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"Birdweb" by Ladislav Hanka

An Open Letter to Parents of Special Needs Children About Attending Conferences



Greetings Fellow Parents,


When my son was born, I am sure I loved him more than most people love their babies and there’s a good reason for that. My first three pregnancies failed during the second trimester. Imagine the elation I experienced when I made it to the delivery room at full term.


It was immediately upon Christian’s birth I discovered a brand new word, surely invented for just me and my son. Christian was born positive for cytomegalovirus. What the hell is that? Well, for starters, it sucks if you develop against it, otherwise it would hit, even an infant like the flu.


Fast forward five years and Christian is enrolled at Pennsylvania School for the Deaf, and I am a volunteer at his school, grasping for any help I can get in communicating with my son in his language—which brings me to the American Society for Deaf Children. As a parent of a qualifying member, our family was eligible to attend the conference.


The enviable task of writing an article about the workshops I recently attended at the ASDC Conference in Florida has fallen to me. I think I should mention that it is impossible to attend a conference and not gain some benefit. I know, because I tried. Florida was the second conference I attended. The first was in Pittsburgh, and I wasn’t feeling well, so I managed to avoid every workshop offered. Yet I still can’t even begin to quantify the benefit of that experience.


The families attending traveled together so there was that benefit, the communal style living and the cafeteria-style meals all encouraged families to spend time getting to know each other and benefit from others with similar life experience. I still attribute my son’s subsequent autism diagnosis directly to my attending an ASDC conference. Because we ate all meals together, other parents had an opportunity to observe my son. Someone asked me, “Is your son autistic?”


“Not that I know of. Why?”


“Oh, I was just curious. My daughter is and she has similar behaviors.”


After four other moms asked me the same thing, I began to wonder if maybe they knew something I didn’t. Apparently they did, because my son Christian is in fact autistic. So of course I was compelled to go to the conference in St. Augustine.


This time I actually made it to a few workshops and would really like to share what I learned with the rest of you all.


The first workshop was entitled Independent Living Skills: Empowering Your Child. It sounded interesting and offered something I thought I could put into practice many years down the road. My son is only eight. Well, I was wrong again. Independent living skills start the minute you realize your child is treating you like a maid and a personal care attendant. I know, my bad, but he is my only child and has multiple special needs, so I figured there is plenty of time for independence later.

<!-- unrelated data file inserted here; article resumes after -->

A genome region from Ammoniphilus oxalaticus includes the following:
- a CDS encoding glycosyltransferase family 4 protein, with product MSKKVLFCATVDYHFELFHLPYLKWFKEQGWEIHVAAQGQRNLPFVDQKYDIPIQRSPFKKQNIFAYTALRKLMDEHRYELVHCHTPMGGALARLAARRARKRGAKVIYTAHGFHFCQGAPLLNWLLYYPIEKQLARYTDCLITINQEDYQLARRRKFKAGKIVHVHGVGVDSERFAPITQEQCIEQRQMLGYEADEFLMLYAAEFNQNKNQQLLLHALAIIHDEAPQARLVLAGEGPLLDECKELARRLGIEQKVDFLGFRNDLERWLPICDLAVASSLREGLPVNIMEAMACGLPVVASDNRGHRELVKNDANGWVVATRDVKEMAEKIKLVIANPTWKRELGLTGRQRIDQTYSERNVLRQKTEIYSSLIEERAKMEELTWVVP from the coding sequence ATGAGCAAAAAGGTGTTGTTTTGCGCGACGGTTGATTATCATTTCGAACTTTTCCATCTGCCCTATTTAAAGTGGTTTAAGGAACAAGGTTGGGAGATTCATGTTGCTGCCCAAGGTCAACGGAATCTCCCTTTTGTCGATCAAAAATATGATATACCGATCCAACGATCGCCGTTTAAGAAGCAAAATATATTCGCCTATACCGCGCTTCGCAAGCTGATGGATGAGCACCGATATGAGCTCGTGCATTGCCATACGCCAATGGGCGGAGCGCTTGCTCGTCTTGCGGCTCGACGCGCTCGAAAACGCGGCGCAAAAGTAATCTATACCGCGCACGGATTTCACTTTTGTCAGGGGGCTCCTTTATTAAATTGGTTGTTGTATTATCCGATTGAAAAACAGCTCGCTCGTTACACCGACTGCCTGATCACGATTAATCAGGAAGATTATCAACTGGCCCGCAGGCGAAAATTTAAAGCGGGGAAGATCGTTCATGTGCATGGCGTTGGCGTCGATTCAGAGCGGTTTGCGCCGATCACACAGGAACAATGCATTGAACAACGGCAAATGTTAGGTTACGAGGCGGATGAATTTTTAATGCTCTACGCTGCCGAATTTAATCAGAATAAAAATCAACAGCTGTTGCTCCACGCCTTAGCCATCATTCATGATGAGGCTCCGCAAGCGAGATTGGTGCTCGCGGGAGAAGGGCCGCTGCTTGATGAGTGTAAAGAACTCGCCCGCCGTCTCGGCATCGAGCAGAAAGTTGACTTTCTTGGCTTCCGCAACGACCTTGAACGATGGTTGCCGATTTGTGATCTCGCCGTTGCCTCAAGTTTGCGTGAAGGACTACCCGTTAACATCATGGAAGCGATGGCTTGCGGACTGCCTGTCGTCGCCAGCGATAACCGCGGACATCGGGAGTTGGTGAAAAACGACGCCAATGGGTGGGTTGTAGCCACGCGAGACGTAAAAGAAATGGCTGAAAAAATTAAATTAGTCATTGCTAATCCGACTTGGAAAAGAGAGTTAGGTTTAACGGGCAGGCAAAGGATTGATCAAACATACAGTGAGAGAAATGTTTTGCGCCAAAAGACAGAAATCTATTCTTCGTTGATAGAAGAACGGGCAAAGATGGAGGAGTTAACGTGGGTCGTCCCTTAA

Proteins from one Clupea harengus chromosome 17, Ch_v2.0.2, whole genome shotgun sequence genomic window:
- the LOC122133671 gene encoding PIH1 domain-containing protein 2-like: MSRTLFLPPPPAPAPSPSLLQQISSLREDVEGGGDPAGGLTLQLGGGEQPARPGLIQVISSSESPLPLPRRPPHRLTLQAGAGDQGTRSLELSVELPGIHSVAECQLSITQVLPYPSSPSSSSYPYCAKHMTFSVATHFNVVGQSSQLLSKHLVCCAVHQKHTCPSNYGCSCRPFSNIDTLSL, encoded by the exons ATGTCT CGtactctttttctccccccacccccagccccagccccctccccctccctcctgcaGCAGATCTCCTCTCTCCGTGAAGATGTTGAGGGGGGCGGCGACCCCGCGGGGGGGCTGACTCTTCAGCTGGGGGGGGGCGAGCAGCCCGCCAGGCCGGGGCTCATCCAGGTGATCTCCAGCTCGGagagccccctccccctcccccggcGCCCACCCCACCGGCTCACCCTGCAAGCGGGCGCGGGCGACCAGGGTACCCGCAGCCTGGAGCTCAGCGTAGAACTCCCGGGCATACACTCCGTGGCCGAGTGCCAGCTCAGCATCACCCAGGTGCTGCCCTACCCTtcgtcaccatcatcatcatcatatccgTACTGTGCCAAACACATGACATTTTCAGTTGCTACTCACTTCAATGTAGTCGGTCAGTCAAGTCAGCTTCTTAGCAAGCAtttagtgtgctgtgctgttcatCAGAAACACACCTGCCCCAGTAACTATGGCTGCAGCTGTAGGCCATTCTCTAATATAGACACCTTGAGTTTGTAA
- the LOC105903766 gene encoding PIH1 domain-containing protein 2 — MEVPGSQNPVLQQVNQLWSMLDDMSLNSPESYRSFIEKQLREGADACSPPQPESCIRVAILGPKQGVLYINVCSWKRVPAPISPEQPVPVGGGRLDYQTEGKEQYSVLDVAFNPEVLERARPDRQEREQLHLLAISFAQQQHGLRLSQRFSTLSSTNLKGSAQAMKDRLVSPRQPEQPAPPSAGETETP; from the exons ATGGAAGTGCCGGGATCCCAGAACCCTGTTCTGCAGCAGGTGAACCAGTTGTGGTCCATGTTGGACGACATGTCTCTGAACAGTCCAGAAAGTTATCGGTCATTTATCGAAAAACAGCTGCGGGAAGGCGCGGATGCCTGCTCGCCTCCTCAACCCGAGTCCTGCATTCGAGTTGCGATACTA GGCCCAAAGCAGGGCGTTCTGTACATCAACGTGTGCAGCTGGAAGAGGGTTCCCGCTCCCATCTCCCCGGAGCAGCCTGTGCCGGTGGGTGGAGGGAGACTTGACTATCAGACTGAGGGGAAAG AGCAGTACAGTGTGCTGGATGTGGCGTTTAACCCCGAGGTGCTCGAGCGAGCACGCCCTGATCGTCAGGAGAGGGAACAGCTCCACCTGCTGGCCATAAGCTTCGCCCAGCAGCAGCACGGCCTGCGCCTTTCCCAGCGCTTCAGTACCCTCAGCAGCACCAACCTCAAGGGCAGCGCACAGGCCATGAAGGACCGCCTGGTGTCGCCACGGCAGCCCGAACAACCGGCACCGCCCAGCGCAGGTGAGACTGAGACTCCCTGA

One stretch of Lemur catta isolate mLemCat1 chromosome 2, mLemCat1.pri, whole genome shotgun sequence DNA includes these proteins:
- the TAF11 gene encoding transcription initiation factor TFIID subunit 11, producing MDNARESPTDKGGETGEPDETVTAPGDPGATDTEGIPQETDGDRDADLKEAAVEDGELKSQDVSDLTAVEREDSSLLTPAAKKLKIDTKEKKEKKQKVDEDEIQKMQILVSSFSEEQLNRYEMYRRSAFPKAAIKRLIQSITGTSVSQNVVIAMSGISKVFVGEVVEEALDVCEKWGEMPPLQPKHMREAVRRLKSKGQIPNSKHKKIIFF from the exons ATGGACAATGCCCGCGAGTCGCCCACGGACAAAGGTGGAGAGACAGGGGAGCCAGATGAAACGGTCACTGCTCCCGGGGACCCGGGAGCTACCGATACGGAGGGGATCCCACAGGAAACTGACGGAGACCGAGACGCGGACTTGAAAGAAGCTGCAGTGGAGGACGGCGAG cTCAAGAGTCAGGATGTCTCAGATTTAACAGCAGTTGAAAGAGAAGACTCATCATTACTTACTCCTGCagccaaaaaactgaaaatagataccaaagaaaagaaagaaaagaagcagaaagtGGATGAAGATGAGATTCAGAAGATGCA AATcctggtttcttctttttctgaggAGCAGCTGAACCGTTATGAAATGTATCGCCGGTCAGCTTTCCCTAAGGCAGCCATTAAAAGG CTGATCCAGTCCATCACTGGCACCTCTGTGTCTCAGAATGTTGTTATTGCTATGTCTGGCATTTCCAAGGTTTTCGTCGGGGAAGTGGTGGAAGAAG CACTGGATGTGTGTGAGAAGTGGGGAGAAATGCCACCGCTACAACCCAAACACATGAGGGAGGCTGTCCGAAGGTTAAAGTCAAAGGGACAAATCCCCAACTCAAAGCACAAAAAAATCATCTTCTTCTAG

In fact, the very small steps Christian has taken toward independence are likely to be the death of me. Whose great idea was independence anyway? He’s a child. I’m not saying I’m pleased he still depends on me for many of the things he did as an infant. Okay, maybe just a little. He’s my baby. If he needs to depend on someone, it’s gonna be me.


What I learned from this workshop is that Christian is ready for independence even if I’m not and even if I need to force it on him. I recommend this workshop for all parents

with children at any stage of development.


The second workshop was called Behavior Strategies for Families. I went to this one because I had no behavior strategy of any kind. Apparently, we all have one. People run their homes in one of three ways. Some have dictatorships, some have democracies and some have a combination of the two. Those in charge of this workshop seemed to feel a combination yields the best long-term results.


I tend to believe my home is a dictatorship and me being a Democrat, I can’t get Christian to relinquish his throne. There’s another vote at the end of the month, maybe this time I’ll win. I’m joking. There’s no vote. However, Christian does seem to wear the pants in my family. I don’t remember actually giving him that power, but I also don’t know how to get it back.


The workshop was well presented and focused on positive reinforcement, as well as carefully explaining yourself to your child to avoid confusion and frustration at misunderstanding. If I want Christian to clean his room, first I need to explain what that means with simple step-by-step instructions. I know it is so much easier to clean his room myself, but somewhere down the road, if Christian ever marries, his wife will be pretty darn angry with me when Christian expects her to take over where I left off. I would also recommend this workshop.


Well, I’ve taken up enough of your time. If anyone has had some similar struggles and has advice, please feel free to write me at



Best wishes,


Lisa Hirsch


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